My book also came out in the UK in December and ahead of that we did a photoshoot to promote it. We were out in East London taking some shots in the street and at one point the photographer showed me the stills. I looked at them and asked him if he’d mind taking a picture from a different angle where I didn’t look like a fat hamster.

The accumulation of the funeral, the photoshoot and turning 40, made me think that this was my last chance.

When I moved to London in 2012, Joe Warner was on the cover of Men’s Fitness magazine after a 12-week body transformation. I read the article, and he had been trained by Nick Mitchell from Ultimate Performance. He looked incredible.

The seed had been planted. I made the commitment and decided that I was going to go all in because I hate wasting money. I wanted a world-class service. I kept on seeing U.P. being called the ‘Goldman Sachs’ of personal training. I knew I needed to partner with them.

What was your lifestyle like before you began training at Ultimate Performance?

My diet and lifestyle before joining U.P. was atrocious. The combination of Covid, having two young kids in lockdown, and writing a book for three-and-a-half years meant that I ballooned and I didn’t notice it.

My diet consisted of Deliveroo, ordering pizzas and burgers, but also convenient kind of salads. I didn’t exercise that much. I sat down a lot. I was quite stressed and I blamed a lot of other people for the way that I looked and felt. I think that was the biggest thing that held me back.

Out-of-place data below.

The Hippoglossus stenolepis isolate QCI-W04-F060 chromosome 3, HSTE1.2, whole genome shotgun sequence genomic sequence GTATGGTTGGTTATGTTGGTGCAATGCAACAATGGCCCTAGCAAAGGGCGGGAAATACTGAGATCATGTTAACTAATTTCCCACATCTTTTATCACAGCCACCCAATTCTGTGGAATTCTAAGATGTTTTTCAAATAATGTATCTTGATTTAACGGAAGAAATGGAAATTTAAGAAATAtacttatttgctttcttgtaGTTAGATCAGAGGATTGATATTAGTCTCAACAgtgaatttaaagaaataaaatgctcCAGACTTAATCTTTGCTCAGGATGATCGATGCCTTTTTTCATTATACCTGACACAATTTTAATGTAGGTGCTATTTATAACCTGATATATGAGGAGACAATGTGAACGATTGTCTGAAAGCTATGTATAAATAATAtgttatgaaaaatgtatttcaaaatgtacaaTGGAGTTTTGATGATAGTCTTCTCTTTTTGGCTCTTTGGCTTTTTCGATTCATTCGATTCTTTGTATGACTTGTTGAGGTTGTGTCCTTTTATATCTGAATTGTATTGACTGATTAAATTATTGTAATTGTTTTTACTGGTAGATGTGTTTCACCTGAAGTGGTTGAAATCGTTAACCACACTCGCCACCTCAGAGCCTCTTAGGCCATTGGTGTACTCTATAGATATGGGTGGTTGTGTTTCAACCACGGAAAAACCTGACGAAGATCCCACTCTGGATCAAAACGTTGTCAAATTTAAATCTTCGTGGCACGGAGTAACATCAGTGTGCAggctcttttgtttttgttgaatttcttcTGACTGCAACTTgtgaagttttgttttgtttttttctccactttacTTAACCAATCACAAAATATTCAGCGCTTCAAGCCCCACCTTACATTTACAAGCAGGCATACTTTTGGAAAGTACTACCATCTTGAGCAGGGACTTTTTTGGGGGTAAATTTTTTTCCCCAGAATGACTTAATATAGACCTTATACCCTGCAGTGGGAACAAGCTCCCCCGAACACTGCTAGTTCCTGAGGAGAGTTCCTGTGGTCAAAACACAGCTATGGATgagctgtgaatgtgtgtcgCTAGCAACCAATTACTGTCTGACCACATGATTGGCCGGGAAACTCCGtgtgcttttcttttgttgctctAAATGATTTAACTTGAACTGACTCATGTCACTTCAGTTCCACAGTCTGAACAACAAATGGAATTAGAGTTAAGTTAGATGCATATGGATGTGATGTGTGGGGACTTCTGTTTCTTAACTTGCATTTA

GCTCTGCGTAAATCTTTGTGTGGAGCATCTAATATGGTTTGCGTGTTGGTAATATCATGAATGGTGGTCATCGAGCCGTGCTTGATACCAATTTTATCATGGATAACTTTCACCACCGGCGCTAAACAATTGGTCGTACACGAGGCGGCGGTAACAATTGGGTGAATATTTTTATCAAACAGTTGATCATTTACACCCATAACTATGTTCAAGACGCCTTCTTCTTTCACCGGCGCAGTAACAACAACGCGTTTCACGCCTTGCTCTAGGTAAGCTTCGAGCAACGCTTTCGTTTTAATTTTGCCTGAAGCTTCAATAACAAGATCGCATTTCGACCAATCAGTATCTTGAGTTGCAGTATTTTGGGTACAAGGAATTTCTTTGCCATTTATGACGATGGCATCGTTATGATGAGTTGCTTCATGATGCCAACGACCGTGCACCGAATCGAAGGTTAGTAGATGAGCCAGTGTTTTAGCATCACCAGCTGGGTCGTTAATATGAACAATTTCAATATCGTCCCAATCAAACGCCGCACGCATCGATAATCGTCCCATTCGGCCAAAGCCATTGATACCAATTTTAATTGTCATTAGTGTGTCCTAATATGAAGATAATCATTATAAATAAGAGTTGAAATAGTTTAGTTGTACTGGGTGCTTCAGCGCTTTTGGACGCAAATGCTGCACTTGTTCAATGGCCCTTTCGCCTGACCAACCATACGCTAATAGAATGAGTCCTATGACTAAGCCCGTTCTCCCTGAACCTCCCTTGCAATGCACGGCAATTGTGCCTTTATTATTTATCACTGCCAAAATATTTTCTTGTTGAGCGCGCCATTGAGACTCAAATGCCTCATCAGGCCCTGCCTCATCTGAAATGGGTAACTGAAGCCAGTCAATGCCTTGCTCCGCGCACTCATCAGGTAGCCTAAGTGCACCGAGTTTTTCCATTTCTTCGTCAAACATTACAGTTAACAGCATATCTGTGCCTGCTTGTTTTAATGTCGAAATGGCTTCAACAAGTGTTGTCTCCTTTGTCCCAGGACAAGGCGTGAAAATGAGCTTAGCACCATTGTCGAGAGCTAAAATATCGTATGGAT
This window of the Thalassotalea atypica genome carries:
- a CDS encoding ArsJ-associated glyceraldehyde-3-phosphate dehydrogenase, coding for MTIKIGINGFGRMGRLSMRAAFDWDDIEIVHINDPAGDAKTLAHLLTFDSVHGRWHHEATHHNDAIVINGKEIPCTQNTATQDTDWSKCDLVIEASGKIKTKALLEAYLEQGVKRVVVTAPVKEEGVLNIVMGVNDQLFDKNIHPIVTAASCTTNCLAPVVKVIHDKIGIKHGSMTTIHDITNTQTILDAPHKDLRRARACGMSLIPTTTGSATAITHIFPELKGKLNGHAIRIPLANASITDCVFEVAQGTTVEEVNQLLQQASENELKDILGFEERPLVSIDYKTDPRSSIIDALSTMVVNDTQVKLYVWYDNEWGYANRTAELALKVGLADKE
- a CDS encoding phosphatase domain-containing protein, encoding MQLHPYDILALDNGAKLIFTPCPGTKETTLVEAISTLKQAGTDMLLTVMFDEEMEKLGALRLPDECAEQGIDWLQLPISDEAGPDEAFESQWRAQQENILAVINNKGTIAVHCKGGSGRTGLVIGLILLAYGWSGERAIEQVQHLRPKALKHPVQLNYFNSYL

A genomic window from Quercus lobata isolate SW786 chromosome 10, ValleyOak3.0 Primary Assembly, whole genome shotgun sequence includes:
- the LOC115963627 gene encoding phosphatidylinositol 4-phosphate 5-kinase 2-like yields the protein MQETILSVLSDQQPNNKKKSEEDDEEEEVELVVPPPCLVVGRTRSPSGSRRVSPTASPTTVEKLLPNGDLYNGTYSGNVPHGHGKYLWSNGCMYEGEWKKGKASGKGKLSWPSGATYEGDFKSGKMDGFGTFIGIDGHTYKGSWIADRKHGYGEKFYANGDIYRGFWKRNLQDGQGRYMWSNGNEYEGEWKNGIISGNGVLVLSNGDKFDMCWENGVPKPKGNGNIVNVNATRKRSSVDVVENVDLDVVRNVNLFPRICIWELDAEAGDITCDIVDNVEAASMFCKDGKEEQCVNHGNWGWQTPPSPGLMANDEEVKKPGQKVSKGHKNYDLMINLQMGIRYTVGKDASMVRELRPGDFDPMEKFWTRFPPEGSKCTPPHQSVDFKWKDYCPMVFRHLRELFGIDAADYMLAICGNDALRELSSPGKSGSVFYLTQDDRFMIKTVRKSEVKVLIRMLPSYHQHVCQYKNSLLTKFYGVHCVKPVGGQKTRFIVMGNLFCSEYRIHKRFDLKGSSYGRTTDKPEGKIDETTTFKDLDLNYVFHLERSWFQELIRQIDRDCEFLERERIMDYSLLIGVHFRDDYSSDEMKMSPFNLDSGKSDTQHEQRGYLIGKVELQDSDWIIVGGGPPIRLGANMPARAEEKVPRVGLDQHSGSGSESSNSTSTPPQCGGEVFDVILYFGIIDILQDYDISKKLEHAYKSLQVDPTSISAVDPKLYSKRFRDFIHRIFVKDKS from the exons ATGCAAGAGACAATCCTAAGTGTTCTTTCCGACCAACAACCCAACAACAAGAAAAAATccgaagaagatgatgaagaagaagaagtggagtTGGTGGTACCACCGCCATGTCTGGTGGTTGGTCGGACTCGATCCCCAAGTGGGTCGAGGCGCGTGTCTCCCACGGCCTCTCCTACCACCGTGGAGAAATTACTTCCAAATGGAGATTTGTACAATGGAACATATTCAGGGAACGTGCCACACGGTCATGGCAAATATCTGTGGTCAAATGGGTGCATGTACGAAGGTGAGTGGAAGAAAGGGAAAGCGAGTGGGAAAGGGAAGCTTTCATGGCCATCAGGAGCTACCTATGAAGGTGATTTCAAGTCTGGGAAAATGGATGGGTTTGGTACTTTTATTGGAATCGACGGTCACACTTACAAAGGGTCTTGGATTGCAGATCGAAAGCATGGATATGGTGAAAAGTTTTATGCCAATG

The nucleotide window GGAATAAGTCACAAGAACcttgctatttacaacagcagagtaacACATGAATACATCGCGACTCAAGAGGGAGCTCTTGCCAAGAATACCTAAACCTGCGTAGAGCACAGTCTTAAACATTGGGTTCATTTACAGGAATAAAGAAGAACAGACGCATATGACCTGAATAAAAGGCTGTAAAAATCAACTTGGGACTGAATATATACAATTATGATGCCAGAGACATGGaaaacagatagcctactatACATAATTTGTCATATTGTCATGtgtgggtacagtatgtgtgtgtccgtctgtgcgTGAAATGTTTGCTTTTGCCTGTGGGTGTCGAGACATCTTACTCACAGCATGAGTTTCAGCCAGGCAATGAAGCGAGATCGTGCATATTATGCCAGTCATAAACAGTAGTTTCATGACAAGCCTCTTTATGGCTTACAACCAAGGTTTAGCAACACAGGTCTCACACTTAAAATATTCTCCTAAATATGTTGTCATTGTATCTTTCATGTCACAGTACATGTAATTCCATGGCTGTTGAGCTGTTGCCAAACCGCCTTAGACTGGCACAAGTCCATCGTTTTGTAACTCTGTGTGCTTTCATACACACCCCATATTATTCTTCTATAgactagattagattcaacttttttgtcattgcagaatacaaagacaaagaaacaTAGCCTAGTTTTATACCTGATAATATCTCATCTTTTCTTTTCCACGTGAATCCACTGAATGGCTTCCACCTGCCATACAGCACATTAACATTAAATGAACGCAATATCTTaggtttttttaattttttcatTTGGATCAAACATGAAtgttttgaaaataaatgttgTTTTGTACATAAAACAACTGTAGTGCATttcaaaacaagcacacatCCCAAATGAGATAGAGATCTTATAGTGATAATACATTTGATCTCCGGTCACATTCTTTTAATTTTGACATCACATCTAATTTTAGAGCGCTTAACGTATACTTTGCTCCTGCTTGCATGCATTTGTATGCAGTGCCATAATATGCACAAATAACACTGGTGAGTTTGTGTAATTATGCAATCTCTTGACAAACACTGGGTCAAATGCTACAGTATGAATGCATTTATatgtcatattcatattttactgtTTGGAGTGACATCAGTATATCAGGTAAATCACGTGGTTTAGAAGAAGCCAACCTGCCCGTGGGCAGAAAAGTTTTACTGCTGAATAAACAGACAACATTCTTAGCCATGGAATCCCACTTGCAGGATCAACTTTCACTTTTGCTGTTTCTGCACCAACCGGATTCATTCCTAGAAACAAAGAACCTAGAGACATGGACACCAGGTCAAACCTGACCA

What did you make of the process itself and the impact that U.P.’s personal trainers had on your journey?

It felt like there was a clear structure and plan and my trainer looked the part. You want to train with somebody who’s been through it and done it.

I love the fact that I joined at the same time as all the trainers in U.P. (London) City were going through their own transformation for a photo shoot. I could see them suffer a bit, which was really helpful for me.

They know what it’s like to cut and diet and all that stuff. It was a no-brainer. As long as you show up, it will take care of itself.

The way that U.P. is set up, it’s much more functional. You don’t have to wait for machines and every minute counts. I felt like I was getting the most bang for my buck.